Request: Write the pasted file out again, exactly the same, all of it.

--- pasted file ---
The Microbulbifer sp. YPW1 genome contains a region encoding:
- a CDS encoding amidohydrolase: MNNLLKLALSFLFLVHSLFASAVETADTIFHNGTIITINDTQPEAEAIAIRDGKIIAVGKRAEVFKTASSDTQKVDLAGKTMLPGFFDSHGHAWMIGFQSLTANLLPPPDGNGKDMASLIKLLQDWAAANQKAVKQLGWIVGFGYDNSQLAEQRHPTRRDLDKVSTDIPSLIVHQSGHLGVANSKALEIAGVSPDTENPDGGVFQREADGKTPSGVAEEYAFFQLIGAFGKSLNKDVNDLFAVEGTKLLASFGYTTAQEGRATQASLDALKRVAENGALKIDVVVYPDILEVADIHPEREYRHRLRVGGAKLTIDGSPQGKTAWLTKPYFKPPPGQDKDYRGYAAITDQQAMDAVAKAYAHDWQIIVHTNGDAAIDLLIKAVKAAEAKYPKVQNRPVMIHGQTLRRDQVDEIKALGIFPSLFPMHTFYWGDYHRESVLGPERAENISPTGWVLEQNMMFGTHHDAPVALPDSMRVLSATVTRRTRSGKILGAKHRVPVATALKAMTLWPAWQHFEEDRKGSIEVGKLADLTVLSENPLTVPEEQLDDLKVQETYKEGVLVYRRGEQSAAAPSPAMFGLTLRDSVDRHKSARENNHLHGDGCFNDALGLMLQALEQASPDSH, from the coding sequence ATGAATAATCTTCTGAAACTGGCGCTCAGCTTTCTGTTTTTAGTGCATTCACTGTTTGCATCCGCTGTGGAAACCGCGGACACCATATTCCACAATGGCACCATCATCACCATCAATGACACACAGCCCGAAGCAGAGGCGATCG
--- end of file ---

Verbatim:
The Microbulbifer sp. YPW1 genome contains a region encoding:
- a CDS encoding amidohydrolase: MNNLLKLALSFLFLVHSLFASAVETADTIFHNGTIITINDTQPEAEAIAIRDGKIIAVGKRAEVFKTASSDTQKVDLAGKTMLPGFFDSHGHAWMIGFQSLTANLLPPPDGNGKDMASLIKLLQDWAAANQKAVKQLGWIVGFGYDNSQLAEQRHPTRRDLDKVSTDIPSLIVHQSGHLGVANSKALEIAGVSPDTENPDGGVFQREADGKTPSGVAEEYAFFQLIGAFGKSLNKDVNDLFAVEGTKLLASFGYTTAQEGRATQASLDALKRVAENGALKIDVVVYPDILEVADIHPEREYRHRLRVGGAKLTIDGSPQGKTAWLTKPYFKPPPGQDKDYRGYAAITDQQAMDAVAKAYAHDWQIIVHTNGDAAIDLLIKAVKAAEAKYPKVQNRPVMIHGQTLRRDQVDEIKALGIFPSLFPMHTFYWGDYHRESVLGPERAENISPTGWVLEQNMMFGTHHDAPVALPDSMRVLSATVTRRTRSGKILGAKHRVPVATALKAMTLWPAWQHFEEDRKGSIEVGKLADLTVLSENPLTVPEEQLDDLKVQETYKEGVLVYRRGEQSAAAPSPAMFGLTLRDSVDRHKSARENNHLHGDGCFNDALGLMLQALEQASPDSH, from the coding sequence ATGAATAATCTTCTGAAACTGGCGCTCAGCTTTCTGTTTTTAGTGCATTCACTGTTTGCATCCGCTGTGGAAACCGCGGACACCATATTCCACAATGGCACCATCATCACCATCAATGACACACAGCCCGAAGCAGAGGCGATCG